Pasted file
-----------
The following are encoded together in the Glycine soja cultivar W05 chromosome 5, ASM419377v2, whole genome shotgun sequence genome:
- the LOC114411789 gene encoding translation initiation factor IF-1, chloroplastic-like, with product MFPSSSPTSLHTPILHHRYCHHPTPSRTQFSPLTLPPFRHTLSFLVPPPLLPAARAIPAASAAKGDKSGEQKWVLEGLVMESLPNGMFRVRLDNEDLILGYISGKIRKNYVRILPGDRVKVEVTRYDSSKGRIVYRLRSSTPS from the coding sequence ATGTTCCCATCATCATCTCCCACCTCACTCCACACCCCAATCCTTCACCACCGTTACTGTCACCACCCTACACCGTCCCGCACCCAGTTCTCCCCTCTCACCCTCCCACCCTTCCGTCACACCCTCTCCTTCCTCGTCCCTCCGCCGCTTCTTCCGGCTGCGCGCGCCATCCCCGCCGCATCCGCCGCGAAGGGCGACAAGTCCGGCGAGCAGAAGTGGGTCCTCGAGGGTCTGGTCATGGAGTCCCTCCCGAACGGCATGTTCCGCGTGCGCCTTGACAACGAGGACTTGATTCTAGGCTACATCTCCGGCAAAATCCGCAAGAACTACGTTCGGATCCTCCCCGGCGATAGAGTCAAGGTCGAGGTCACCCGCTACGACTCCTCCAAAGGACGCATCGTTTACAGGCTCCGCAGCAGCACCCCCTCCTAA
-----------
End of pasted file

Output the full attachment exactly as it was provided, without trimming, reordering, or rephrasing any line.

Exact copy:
The following are encoded together in the Glycine soja cultivar W05 chromosome 5, ASM419377v2, whole genome shotgun sequence genome:
- the LOC114411789 gene encoding translation initiation factor IF-1, chloroplastic-like, with product MFPSSSPTSLHTPILHHRYCHHPTPSRTQFSPLTLPPFRHTLSFLVPPPLLPAARAIPAASAAKGDKSGEQKWVLEGLVMESLPNGMFRVRLDNEDLILGYISGKIRKNYVRILPGDRVKVEVTRYDSSKGRIVYRLRSSTPS from the coding sequence ATGTTCCCATCATCATCTCCCACCTCACTCCACACCCCAATCCTTCACCACCGTTACTGTCACCACCCTACACCGTCCCGCACCCAGTTCTCCCCTCTCACCCTCCCACCCTTCCGTCACACCCTCTCCTTCCTCGTCCCTCCGCCGCTTCTTCCGGCTGCGCGCGCCATCCCCGCCGCATCCGCCGCGAAGGGCGACAAGTCCGGCGAGCAGAAGTGGGTCCTCGAGGGTCTGGTCATGGAGTCCCTCCCGAACGGCATGTTCCGCGTGCGCCTTGACAACGAGGACTTGATTCTAGGCTACATCTCCGGCAAAATCCGCAAGAACTACGTTCGGATCCTCCCCGGCGATAGAGTCAAGGTCGAGGTCACCCGCTACGACTCCTCCAAAGGACGCATCGTTTACAGGCTCCGCAGCAGCACCCCCTCCTAA